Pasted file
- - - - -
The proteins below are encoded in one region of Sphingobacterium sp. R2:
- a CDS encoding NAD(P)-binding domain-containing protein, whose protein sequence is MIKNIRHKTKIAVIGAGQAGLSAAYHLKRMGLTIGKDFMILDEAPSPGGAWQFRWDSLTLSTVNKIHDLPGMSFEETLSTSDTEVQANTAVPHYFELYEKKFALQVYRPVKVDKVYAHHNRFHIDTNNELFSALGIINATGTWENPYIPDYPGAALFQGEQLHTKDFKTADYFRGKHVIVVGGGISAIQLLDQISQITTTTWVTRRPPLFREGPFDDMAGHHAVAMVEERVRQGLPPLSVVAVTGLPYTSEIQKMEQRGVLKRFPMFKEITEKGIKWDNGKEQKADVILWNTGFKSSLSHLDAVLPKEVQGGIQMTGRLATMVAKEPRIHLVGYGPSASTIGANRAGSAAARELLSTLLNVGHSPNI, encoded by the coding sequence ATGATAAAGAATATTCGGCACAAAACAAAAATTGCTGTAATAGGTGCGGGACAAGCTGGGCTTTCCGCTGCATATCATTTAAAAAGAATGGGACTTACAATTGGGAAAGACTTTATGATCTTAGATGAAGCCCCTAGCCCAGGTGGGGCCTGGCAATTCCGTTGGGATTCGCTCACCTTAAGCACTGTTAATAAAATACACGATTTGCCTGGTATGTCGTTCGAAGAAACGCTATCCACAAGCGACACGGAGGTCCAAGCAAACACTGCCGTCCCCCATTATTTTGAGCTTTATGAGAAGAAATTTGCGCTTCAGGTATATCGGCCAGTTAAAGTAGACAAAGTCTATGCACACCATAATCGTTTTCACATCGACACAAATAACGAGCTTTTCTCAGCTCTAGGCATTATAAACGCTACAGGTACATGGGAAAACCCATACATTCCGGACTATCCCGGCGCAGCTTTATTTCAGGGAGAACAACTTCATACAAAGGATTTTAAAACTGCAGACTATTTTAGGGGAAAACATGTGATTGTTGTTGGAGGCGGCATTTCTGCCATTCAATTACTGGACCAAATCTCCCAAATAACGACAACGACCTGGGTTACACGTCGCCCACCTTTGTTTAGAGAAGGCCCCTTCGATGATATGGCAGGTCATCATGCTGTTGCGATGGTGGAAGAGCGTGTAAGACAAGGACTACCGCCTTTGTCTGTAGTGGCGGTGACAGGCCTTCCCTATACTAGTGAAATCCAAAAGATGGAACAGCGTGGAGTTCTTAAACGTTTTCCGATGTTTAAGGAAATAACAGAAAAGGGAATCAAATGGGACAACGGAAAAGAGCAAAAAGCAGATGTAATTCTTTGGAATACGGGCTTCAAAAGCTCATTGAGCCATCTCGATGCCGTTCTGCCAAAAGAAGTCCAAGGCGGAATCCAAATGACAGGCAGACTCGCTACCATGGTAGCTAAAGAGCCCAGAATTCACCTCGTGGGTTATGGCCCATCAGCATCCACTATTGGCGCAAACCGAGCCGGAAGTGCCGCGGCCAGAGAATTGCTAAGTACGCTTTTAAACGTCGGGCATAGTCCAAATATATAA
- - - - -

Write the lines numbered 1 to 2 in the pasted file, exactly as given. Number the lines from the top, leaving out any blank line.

The proteins below are encoded in one region of Sphingobacterium sp. R2:
- a CDS encoding NAD(P)-binding domain-containing protein, whose protein sequence is MIKNIRHKTKIAVIGAGQAGLSAAYHLKRMGLTIGKDFMILDEAPSPGGAWQFRWDSLTLSTVNKIHDLPGMSFEETLSTSDTEVQANTAVPHYFELYEKKFALQVYRPVKVDKVYAHHNRFHIDTNNELFSALGIINATGTWENPYIPDYPGAALFQGEQLHTKDFKTADYFRGKHVIVVGGGISAIQLLDQISQITTTTWVTRRPPLFREGPFDDMAGHHAVAMVEERVRQGLPPLSVVAVTGLPYTSEIQKMEQRGVLKRFPMFKEITEKGIKWDNGKEQKADVILWNTGFKSSLSHLDAVLPKEVQGGIQMTGRLATMVAKEPRIHLVGYGPSASTIGANRAGSAAARELLSTLLNVGHSPNI, encoded by the coding sequence ATGATAAAGAATATTCGGCACAAAACAAAAATTGCTGTAATAGGTGCGGGACAAGCTGGGCTTTCCGCTGCATATCATTTAAAAAGAATGGGACTTACAATTGGGAAAGACTTTATGATCTTAGATGAAGCCCCTAGCCCAGGTGGGGCCTGGCAATTCCGTTGGGATTCGCTCACCTTAAGCACTGTTAATAAAATACACGATTTGCCTGGTATGTCGTTCGAAGAAACGCTATCCACAAGCGACACGGAGGTCCAAGCAAACACTGCCGTCCCCCATTATTTTGAGCTTTATGAGAAGAAATTTGCGCTTCAGGTATATCGGCCAGTTAAAGTAGACAAAGTCTATGCACACCATAATCGTTTTCACATCGACACAAATAACGAGCTTTTCTCAGCTCTAGGCATTATAAACGCTACAGGTACATGGGAAAACCCATACATTCCGGACTATCCCGGCGCAGCTTTATTTCAGGGAGAACAACTTCATACAAAGGATTTTAAAACTGCAGACTATTTTAGGGGAAAACATGTGATTGTTGTTGGAGGCGGCATTTCTGCCATTCAATTACTGGACCAAATCTCCCAAATAACGACAACGACCTGGGTTACACGTCGCCCACCTTTGTTTAGAGAAGGCCCCTTCGATGATATGGCAGGTCATCATGCTGTTGCGATGGTGGAAGAGCGTGTAAGACAAGGACTACCGCCTTTGTCTGTAGTGGCGGTGACAGGCCTTCCCTATACTAGTGAAATCCAAAAGATGGAACAGCGTGGAGTTCTTAAACGTTTTCCGATGTTTAAGGAAATAACAGAAAAGGGAATCAAATGGGACAACGGAAAAGAGCAAAAAGCAGATGTAATTCTTTGGAATACGGGCTTCAAAAGCTCATTGAGCCATCTCGATGCCGTTCTGCCAAAAGAAGTCCAAGGCGGAATCCAAATGACAGGCAGACTCGCTACCATGGTAGCTAAAGAGCCCAGAATTCACCTCGTGGGTTATGGCCCATCAGCATCCACTATTGGCGCAAACCGAGCCGGAAGTGCCGCGGCCAGAGAATTGCTAAGTACGCTTTTAAACGTCGGGCATAGTCCAAATATATAA